Clearly, the timing of food availability (or food deprivation) has effects at multiple levels, including behaviour, metabolism, neuroendocrinology, reproduction and epigenetics (Table 2). Much of the evidence favours the idea that food that is available or eaten at the ‘wrong time’ of day negatively impacts metabolism and reproductive ability, and can result in a quality–quantity trade-off in the face of a limited feeding environment. However, the mechanistic basis of food-availability time-dependent effects remains unresolved. Based largely on TRF effects on metabolism and reproduction in selected species, the accumulated evidence centre on two main hypotheses. The first suggests that there is a direct effect of TRF on metabolism, because the cost to forage for and store sufficient food during a period of limited food availability reduces the energy available for physiological activities, including those related to reproduction (Maurer, 1996). If this is true, TRF should affect body mass and metabolic hormones (e.g. thyroxine, T4; CORT), which was not found to be the case in a study on zebra finch pairs in which birds exhibited reduced reproductive success but their body mass and T4 levels were not affected (Mishra and Kumar, 2019).

Table 2.

Effects of time-restricted feeding (TRF) on biological functions

Effects of time-restricted feeding (TRF) on biological functions
Effects of time-restricted feeding (TRF) on biological functions

The second hypothesis suggests that there is an indirect effect of food availability; for example, via effects on the internal circadian clock (Box 1). The timing of food access acts as a circadian clock Zeitgeber, although its overall role is secondary to the light–dark cycle. Thus, a diurnal species forages during light hours, presumably as a result of photo-sensory limitations; its biological clock is synchronized to both light and food cues that remain well integrated during the whole day. Compared with this, there might be disruption in the coupling of light with food cues if food is absent during one or the other part of the day. We suggest that TRF-enforced changes disrupt the coupling of the daily feeding–fasting rhythm with that of the prevailing 24 h light–dark cycle. This subsequently affects clock-controlled behavioural and physiological functions. The adjustments to meal timing could be part of an adaptive strategy to reduce the disruption or misalignment in clocks comprising the circadian time-keeping system. Food availability times can, therefore, be used as a powerful Zeitgeber to disrupt or restore the synchrony of circadian rhythms underlying the physiology, behaviour and possibly higher order brain functions in animals and humans. This is an attractive proposition, but fails to account for homeostatic adjustments in terms of the behavioural and physiological effects that individuals might undergo in response to limited food availability, such as during TRF (Dall and Witter, 1998).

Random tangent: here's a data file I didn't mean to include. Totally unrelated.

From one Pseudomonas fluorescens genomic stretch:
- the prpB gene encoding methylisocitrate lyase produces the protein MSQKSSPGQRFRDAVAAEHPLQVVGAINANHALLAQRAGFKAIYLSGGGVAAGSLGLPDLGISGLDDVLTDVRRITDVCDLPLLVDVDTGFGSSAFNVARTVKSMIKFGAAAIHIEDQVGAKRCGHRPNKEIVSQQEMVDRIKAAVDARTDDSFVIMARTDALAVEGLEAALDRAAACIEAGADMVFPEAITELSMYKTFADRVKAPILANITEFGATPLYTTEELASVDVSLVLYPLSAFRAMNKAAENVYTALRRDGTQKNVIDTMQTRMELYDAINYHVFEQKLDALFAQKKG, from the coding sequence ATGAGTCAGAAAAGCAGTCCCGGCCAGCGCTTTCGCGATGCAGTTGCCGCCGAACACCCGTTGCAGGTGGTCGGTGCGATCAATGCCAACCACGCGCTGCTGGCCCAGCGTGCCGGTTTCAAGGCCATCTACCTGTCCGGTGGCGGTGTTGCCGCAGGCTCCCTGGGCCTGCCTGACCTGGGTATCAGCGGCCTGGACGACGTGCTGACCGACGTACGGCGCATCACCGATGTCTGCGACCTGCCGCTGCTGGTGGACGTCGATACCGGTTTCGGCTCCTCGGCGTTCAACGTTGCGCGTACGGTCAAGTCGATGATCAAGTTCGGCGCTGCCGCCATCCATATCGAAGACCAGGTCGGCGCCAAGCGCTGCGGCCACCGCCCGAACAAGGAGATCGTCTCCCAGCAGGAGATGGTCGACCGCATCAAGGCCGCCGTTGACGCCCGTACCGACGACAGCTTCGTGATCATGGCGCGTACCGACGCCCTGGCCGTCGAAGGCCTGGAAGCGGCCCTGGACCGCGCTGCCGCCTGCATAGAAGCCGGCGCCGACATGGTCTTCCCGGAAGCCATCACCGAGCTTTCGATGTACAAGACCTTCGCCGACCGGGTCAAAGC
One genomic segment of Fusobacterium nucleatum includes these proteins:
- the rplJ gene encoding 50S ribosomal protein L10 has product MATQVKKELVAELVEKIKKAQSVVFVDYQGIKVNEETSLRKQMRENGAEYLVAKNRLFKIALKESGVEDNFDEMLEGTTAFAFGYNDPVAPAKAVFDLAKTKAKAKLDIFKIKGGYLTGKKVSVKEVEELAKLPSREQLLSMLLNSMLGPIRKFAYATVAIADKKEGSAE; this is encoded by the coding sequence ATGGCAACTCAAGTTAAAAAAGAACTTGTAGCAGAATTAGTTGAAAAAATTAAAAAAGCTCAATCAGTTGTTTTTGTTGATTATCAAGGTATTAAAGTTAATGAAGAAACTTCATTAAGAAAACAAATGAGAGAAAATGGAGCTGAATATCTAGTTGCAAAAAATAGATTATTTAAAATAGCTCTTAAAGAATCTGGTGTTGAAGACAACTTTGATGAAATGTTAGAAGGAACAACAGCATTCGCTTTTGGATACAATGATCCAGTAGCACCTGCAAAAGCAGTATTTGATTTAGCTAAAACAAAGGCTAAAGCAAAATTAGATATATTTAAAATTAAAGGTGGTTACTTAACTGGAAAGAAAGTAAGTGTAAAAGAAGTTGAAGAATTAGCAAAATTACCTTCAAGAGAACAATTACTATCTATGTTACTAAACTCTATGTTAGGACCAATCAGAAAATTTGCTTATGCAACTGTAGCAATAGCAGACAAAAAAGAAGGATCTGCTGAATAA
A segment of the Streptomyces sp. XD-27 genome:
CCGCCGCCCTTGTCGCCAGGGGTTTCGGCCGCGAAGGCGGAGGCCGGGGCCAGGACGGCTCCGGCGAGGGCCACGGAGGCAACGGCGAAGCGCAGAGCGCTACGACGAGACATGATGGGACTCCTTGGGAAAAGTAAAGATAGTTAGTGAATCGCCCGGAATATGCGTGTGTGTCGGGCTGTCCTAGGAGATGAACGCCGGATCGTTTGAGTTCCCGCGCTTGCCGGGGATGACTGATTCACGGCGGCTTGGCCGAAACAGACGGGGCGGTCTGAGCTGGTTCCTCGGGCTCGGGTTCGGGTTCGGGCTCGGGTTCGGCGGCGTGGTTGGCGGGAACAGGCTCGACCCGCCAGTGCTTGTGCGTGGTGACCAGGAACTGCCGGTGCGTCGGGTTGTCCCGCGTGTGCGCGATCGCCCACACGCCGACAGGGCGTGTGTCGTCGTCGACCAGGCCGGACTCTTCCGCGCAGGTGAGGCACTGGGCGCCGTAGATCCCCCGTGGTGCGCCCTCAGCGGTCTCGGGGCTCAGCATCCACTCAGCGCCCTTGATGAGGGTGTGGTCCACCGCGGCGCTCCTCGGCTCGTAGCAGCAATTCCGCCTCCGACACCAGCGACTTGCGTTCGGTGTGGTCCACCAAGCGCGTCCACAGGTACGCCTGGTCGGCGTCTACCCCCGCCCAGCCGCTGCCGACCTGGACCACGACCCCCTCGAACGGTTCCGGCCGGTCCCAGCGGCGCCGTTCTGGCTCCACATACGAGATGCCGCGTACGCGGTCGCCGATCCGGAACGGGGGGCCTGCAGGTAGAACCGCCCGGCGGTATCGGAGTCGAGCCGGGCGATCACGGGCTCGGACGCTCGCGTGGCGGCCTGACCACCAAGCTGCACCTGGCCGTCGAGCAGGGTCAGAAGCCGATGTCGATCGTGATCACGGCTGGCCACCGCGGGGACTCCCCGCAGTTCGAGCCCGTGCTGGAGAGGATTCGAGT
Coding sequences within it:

In spite of the limitations, both hypotheses are consistent with the overall idea that, in response to metabolic signals resulting from the prevailing feeding environment, animals modulate and optimize physiological processes underlying various biological events, including reproduction and breeding success. Mechanistically, this involves concurrent activation at multiple levels in both central (e.g. hippocampus, hypothalamus and midbrain) and peripheral (e.g. liver and muscle) tissues, which are involved in metabolic and energy homeostasis, behavioural motivation (e.g. desire to engage sexually) and the reproductive system (HPG axis). Taken together, it appears that food provisioning can potentially alter future reproductive performance and perhaps offspring quality; this could consequently affect the population dynamics of the species, an idea which remains to be investigated.

We thank Charlotte Rutledge for suggestions on the manuscript.

Funding

V.K. is a recipient of a University Grants Commission Basic Scientific Research (UGC-BSR) Fellowship.

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Competing interests

The authors declare no competing or financial interests.